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Here, three great new pestos we’ve spotted recently and how to make them.
The first signs of spring have us thinking fresh, green thoughts (see you next year, root vegetables), including how we can turn anything into a bright, herby sauce. It’s still too early for basil, but luckily, chefs are getting creative about turning all sorts of other herbs and vegetables into awesome pesto sauces. Here, three great new pestos we’ve spotted recently and how to make them.
1. Plant-based San Francisco spot Seed + Salt will serve zucchini pasta with a rich avocado pesto on its summer menu.
2. Dash and Bella blogger Phyllis Grant turns to a simple "clean-out-your-fridge" pesto made with any type of green lurking in the crisper drawer.
3. The pesto sauce adorning the goat cheese ravioli at RPM Italian in Chicago features the ultimate foodie springtime obsession: ramps.
Courtesy of chef Ariel Nadelberg, Seed + Salt
1⁄2 cup pine nuts, almonds or walnuts
3-4 cloves garlic
1⁄4 cup chickpea, shiro or other light miso
1⁄4 cup lemon juice
2 large avocados
1⁄2 bunch of curly leaf or Lacinato kale, de-stemmed and torn into small pieces
1⁄2 bunch basil and/or parsley, stems removed and roughly chopped
1⁄4 cup neutral-tasting oil like canola, sunflower or grapeseed
Pinch salt and cayenne or cracked black pepper
Preheat oven to 400°. On a baking sheet, lightly toast nuts for 5-10 minutes. When the nuts are golden and fragrant, remove from the oven and allow to cool slightly. If using walnuts, remove the skins.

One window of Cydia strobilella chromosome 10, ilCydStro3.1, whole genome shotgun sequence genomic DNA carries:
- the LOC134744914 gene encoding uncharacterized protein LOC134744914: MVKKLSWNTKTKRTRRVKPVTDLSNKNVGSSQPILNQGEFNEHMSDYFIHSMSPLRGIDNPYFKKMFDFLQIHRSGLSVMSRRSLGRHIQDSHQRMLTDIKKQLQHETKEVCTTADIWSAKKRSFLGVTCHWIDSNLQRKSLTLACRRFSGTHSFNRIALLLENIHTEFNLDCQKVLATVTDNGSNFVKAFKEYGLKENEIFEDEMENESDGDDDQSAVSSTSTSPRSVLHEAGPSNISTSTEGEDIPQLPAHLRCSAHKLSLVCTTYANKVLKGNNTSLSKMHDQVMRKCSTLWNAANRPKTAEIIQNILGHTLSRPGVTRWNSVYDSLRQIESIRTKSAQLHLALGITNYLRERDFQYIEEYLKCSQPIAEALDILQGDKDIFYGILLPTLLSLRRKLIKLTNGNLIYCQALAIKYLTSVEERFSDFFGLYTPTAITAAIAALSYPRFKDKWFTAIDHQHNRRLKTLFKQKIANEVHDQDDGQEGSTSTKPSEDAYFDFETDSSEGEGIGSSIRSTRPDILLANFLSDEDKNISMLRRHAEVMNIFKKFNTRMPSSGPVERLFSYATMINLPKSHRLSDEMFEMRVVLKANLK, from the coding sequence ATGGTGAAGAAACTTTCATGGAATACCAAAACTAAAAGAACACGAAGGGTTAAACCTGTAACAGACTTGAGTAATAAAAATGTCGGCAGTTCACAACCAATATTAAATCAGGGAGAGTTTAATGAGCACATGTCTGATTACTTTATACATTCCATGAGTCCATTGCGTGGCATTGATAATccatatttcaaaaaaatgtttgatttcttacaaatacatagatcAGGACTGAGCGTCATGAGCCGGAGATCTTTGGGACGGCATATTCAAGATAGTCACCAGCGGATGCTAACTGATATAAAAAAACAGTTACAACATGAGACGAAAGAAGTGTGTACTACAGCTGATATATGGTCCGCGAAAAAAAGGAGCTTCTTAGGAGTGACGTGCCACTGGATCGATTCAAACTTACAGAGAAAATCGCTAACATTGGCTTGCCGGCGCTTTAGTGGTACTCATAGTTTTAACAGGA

Drop cloves of garlic into an already running food processor. Add miso paste and lemon juice and process until uniform. Add a drop or two of water or lemon juice if necessary.
Add avocado meat, nuts, kale and herbs. Pulse until chopped and incorporated. Add additional oil until desired consistency is achieved.
Season to taste with salt and cayenne or black pepper.
Courtesy of Phyllis Grant, Dash and Bella
A few handfuls of any type of green (basil, parsley, arugula, broccoli, kale)
Toasted nuts (almonds, walnuts, pine nuts or a combination)
Cheese (Parmesan, goat, pave, Manchego, Asiago, anything)
A big pinch of salt
Lots of olive oil
A few cloves garlic (or garlic confit)
Acid (lemon juice/zest or vinegar)
Blitz the heck out of it all in a food processor.
Courtesy of chef Doug Psaltis, RPM Italian
1 cup basil leaves
1 cup parsley leaves
3/4 cup arugula
1/2 cup fresh ramps—trimmed, chopped and sautéed in 1 teaspoon oil, cooled
2 raw ramps, trimmed and sliced
3/4 cup high-quality extra-virgin olive oil
Kosher salt, to taste
Using a food processor, pulse all ingredients together until smooth. Taste for seasoning and adjust if necessary.